Was Jesus was the original Twitter user? Well, not really, but Vatican Cardinal Gianfranco Ravasi recently used the social network's characteristically short posts to describe the simple, meaningful messages Jesus imparted to his followers in the Bible.
Ravasi explained that Jesus "used tweets before everyone else, with elementary phrases made up of fewer than 45 characters like 'love one another,'" as reported by the South African Press Association of Agence France-Presse (SAPA-AFP). He made the statement at the Vatican's Courtyard of the Gentiles conference in front of Italy's top newspaper editors.
Ravasi also described Christ's biblical-era teachings as "brief and full of meaning," according to SAPA-AFP.
Here are a couple of those short, sweet and completely tweetable New Testament phrases:
Just for the record, we're pretty sure the cardinal wasn't referring to this "Jesus Christ" parody account:
During the conference, Ravasi also stressed the importance of digital technology in connecting church leaders with churchgoers.
The Vatican knows a thing or two about using tech to reach a broad audience. The official handle for the pope, @Pontifex, has more than 3 million followers and usually sees retweets in the thousands on new posts. One of the pope's tweets sent in September, during escalating international tensions over the crisis in Syria, included a request for young people to pray for peace. The post was retweeted more than 10,000 times.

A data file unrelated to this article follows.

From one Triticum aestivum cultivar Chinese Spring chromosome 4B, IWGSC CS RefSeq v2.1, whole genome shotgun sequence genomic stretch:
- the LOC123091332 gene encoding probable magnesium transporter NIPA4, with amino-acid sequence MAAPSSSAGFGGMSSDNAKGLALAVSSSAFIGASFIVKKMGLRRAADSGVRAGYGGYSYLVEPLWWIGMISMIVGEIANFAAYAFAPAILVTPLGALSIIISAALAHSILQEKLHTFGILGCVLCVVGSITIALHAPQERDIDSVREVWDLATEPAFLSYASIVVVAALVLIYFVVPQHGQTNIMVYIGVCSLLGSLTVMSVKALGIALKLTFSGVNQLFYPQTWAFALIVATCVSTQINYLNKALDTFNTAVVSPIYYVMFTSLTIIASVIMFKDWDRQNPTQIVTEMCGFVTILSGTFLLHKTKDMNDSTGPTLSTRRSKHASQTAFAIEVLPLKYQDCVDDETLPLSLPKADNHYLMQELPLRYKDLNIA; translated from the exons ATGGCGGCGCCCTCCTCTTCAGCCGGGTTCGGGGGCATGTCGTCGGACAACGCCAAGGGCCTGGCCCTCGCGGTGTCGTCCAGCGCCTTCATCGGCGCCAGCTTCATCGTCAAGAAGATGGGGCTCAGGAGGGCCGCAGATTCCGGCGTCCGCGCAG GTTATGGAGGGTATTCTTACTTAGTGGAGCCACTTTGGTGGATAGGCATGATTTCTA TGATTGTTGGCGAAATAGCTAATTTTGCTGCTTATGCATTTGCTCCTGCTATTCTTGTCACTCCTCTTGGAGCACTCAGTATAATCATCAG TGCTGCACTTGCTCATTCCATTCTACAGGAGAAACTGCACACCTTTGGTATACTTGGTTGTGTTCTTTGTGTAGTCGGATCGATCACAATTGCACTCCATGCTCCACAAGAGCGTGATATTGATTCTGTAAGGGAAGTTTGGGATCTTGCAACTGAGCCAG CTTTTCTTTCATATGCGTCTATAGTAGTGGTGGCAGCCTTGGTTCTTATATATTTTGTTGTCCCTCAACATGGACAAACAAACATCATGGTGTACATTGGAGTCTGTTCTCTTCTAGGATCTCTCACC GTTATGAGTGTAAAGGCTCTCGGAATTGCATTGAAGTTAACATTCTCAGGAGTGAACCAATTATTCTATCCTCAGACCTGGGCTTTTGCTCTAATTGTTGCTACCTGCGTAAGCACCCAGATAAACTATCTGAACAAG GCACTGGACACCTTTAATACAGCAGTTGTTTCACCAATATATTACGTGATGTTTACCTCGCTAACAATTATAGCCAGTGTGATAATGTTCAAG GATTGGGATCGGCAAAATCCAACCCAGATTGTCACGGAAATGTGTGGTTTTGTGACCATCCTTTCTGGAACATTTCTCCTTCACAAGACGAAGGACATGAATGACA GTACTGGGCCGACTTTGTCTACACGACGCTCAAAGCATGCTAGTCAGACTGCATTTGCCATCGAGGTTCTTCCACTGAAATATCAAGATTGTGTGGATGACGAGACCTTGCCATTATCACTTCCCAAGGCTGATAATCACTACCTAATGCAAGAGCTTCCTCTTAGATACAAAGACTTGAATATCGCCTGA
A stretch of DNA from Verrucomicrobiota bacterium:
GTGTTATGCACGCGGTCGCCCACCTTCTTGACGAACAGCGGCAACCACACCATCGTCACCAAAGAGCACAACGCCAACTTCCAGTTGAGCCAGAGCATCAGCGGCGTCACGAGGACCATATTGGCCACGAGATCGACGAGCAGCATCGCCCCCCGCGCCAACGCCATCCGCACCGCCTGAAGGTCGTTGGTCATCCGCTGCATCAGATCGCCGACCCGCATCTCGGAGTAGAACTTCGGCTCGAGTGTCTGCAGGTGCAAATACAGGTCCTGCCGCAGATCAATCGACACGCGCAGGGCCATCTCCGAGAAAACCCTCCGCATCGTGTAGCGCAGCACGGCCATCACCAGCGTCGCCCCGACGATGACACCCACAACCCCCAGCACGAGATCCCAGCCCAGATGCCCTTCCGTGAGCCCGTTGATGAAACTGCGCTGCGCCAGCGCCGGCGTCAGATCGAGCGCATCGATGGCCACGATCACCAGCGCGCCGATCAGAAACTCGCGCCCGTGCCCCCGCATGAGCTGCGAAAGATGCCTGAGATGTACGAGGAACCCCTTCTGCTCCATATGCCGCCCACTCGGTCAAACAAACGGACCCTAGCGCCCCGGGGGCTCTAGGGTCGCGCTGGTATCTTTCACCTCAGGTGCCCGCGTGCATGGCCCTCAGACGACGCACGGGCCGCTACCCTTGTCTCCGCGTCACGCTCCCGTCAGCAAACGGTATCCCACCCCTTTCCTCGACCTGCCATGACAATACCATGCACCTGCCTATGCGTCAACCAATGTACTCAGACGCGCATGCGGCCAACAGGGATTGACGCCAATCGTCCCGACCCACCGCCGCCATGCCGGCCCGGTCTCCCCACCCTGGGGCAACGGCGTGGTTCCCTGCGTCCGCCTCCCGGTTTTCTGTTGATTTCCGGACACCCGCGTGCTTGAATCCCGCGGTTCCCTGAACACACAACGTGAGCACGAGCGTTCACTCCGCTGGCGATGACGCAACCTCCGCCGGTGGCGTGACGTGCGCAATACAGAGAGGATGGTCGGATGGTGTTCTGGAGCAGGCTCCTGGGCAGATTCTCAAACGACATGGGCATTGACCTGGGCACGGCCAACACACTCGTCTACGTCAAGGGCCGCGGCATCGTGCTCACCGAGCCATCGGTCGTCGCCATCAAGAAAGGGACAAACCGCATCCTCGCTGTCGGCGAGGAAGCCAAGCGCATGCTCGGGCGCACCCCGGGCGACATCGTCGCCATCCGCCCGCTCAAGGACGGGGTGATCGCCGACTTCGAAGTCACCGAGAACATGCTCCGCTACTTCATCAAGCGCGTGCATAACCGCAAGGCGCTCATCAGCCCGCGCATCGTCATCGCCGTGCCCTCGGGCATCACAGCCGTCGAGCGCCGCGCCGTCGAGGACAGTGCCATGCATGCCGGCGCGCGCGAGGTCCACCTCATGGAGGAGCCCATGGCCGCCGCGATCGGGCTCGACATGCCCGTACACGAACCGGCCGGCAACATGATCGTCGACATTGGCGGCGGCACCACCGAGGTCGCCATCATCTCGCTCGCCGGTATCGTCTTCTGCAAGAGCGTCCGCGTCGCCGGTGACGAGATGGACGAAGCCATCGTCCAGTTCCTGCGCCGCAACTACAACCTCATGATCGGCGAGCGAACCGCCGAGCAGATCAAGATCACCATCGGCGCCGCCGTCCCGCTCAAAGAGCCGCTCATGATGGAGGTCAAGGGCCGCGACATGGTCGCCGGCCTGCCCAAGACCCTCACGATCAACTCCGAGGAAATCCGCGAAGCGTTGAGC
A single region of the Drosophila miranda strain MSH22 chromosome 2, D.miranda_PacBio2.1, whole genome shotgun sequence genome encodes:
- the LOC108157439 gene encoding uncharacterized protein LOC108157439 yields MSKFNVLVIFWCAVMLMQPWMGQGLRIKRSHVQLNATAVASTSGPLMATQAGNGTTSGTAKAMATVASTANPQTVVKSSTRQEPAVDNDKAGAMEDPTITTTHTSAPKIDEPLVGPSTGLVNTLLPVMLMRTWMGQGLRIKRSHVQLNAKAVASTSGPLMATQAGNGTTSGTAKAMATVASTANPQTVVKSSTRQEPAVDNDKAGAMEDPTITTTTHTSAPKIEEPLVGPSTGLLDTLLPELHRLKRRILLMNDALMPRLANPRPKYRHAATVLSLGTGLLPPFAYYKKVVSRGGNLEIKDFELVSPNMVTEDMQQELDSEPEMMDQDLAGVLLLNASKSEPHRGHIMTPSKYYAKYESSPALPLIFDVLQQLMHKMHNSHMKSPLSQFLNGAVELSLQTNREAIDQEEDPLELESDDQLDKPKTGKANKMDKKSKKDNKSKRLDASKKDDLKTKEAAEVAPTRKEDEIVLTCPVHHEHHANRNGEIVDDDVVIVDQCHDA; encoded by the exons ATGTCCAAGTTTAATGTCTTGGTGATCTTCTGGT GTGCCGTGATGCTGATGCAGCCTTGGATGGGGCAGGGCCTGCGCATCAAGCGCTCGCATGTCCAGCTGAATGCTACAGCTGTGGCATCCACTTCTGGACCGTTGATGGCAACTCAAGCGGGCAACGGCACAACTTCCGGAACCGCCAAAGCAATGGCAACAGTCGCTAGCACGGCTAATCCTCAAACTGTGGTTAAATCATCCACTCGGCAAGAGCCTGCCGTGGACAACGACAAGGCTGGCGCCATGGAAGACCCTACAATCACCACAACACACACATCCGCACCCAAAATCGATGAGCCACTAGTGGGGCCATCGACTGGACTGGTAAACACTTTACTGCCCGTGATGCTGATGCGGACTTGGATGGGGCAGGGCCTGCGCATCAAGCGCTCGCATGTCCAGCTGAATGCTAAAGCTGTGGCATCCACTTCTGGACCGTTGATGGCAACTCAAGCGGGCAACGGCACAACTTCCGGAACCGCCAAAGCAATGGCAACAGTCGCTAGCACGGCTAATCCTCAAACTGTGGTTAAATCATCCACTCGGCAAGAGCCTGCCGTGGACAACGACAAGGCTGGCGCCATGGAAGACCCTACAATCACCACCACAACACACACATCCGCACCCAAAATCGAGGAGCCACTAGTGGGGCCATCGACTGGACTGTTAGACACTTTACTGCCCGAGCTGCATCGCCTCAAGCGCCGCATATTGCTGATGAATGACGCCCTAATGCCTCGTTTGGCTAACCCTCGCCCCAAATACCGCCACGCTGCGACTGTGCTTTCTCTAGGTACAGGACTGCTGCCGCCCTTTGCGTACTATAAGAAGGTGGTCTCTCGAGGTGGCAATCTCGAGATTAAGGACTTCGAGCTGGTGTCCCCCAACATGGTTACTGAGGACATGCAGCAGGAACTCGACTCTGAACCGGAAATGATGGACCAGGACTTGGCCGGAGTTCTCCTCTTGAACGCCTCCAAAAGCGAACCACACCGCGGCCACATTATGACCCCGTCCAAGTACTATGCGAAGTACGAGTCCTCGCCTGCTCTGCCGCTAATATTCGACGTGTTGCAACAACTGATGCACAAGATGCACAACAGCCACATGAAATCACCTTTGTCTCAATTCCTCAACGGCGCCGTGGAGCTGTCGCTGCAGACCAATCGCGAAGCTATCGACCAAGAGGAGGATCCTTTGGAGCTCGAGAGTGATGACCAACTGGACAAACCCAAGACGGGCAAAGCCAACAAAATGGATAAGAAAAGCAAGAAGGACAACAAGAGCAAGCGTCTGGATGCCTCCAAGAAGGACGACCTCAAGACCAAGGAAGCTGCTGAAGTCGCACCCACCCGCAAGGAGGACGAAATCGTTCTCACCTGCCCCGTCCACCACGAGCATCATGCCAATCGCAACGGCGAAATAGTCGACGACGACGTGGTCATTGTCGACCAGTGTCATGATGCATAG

The social media-friendly Pope even posed for a Twitter selfie with fans in late August. And earlier in the summer, he promised to give indulgences -- the lightening of penalties for sins -- to social media followers of Catholic World Youth Day.
Despite this enthusiasm, the Pope recently made some remarks about the potential risks that accompany new media, according to the Catholic News Agency. He warned that Christian love must be preserved in digital communication, and explained, “The great digital continent not only involves technology, but is made up of real men and women who bring with them their hopes, their suffering, their concerns and their pursuit of what is true, beautiful, and good."